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Vol. 2 • No. 3 • January 2004

What's new for January 2004

The FDNY BHS 9/11 Behavioral Health Screen
The FDNY BHS 9/11 Behavioral Health Screen is once again being sent out to UFOA members who did not fill it out the first time and to both UFA and UFOA retirees. The purpose of this health screen is to evaluate the impact that 9/11 has had on you and your family. We are continuing to send it out so that we can have an understanding of a wider segment of our FDNY family. The UFA has supported our efforts to reach the UFA retirees with this survey. The UFOA has supported this program for all their members active and retired. This document remains an important means to have your voice heard. The surveys are being mailed to members and retirees. They should be sent back as directed. Answer as many questions as possible or as many as you feel comfortable.

Rebuilding this department cannot occur without understanding what we have experienced, how we experienced that grief and how we are continuing to struggle with past remembrances.

The questions help us understand how you are doing and will help us develop services that can continue to help you, your family and your co-workers. The confidentiality of this information remains intact with a government protection that exists beyond our lifetimes. Rebuilding this department cannot occur without understanding what we have experienced, how we experienced that grief and how we are continuing to struggle with past remembrances. Each person has had a unique perspective with a shared understanding. This health screen can serve to help us provide programs now and in the future for our members and our retirees. It can help us understand how the members of this department have coped with adversity and how they continue to deal with problems. Thank you for taking the time to complete these health screens. BHS and CSU remain committed to programs that monitor the health and well being of our members.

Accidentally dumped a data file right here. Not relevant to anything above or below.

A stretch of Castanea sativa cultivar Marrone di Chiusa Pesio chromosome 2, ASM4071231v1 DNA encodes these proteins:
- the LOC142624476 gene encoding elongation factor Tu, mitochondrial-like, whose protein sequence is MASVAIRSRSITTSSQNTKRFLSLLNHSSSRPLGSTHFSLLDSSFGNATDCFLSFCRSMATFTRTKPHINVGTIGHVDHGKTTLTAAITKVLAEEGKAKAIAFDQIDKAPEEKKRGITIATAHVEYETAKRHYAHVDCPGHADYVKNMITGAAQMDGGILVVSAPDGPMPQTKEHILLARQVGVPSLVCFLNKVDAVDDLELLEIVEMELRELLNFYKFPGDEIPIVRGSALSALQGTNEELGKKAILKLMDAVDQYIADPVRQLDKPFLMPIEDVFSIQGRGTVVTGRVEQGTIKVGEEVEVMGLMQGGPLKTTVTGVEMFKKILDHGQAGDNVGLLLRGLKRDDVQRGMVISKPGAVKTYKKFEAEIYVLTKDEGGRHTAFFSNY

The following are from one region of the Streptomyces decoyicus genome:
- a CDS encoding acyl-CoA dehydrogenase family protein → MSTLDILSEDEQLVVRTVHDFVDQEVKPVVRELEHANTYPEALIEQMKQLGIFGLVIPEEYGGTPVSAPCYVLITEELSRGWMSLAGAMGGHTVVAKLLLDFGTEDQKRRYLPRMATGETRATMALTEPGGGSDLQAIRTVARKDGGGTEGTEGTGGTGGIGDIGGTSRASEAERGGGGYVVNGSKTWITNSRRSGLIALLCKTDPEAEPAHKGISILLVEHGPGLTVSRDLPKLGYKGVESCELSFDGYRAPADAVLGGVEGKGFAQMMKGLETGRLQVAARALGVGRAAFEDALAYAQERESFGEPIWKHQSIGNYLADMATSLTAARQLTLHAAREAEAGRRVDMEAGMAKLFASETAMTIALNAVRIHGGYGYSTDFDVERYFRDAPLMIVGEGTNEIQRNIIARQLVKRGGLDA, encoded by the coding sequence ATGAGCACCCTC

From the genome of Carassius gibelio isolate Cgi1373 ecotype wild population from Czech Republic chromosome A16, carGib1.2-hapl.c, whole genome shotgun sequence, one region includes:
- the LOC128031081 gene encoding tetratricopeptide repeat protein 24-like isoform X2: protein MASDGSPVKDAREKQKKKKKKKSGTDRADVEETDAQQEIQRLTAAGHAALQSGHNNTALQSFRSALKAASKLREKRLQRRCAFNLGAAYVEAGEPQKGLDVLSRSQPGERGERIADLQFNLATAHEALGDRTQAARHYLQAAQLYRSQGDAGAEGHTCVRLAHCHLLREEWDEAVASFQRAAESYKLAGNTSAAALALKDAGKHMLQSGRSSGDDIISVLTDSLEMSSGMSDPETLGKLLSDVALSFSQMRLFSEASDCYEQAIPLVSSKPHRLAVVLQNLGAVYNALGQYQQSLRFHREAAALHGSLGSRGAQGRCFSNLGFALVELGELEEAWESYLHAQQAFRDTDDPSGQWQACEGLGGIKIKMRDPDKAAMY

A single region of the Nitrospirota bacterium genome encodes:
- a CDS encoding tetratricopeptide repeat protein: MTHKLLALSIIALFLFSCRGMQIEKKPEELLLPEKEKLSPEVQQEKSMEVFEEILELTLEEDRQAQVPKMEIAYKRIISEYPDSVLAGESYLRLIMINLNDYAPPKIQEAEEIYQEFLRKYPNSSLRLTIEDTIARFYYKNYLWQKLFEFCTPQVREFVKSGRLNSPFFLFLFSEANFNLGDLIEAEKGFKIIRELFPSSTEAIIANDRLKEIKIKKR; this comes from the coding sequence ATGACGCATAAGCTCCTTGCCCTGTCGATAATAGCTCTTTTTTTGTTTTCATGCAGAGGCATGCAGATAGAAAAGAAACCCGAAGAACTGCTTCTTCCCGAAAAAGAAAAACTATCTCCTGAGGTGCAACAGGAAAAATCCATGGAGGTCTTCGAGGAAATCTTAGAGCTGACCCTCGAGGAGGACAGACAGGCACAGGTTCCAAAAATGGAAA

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Bells' Palsy Case Review
BHS is aware of the recent stories with regard to the number of Bells' Palsy cases, which have occurred in both Engine 76 and Ladder 22. These stories have highlighted medical problems at both of these houses and the adjoining NYPD Police Precinct. BHS has looked at the number of Bells' Palsy cases in all of our FDNY members. A specific diagnosis code for Bells' Palsy was added to our database in the year 2000. Prior to this year, the general code for "OTHER NEUROLOGICAL" could have been used. Since 2000, our records indicate 13 cases of Bells' Palsy; 12 in firefighters, 1 in the ems service. The cases involved members from 10 firehouses, in 4 of the 5 boroughs. There were NO clusters of cases, which are defined as three cases at one time. In three firehouses, 2 cases have occurred. In one firehouse, the cases occurred several months apart. In one of the firehouses, the cases occurred over a year apart. In the 3rd house, 2 members had the disorder at the same time. The members affected live in all five boroughs as well as other counties. Members have recovered and returned to full duty. The 13 cases were tracked from 2000 through 2004. Two cases occurred before 9/11/2001. The remaining cases occurred after 9/11/2001. Bells' Palsy is a neurological condition that causes the facial nerve to weaken or become paralyzed. The condition is named for Sir Charles Bell, a Scottish surgeon who studied the 7th cranial nerve commonly called the facial nerve. This nerve controls the movement of the facial muscles, the muscles that control eyelid movement and movement of the cheek and mouth. This condition affects 40,000 Americans each year. Both men and women are affected equally. Worldwide statistics show a .02% incidence, or 1 of every 5000 people may get this disorder. All ages can develop this condition. Groups at higher risk include: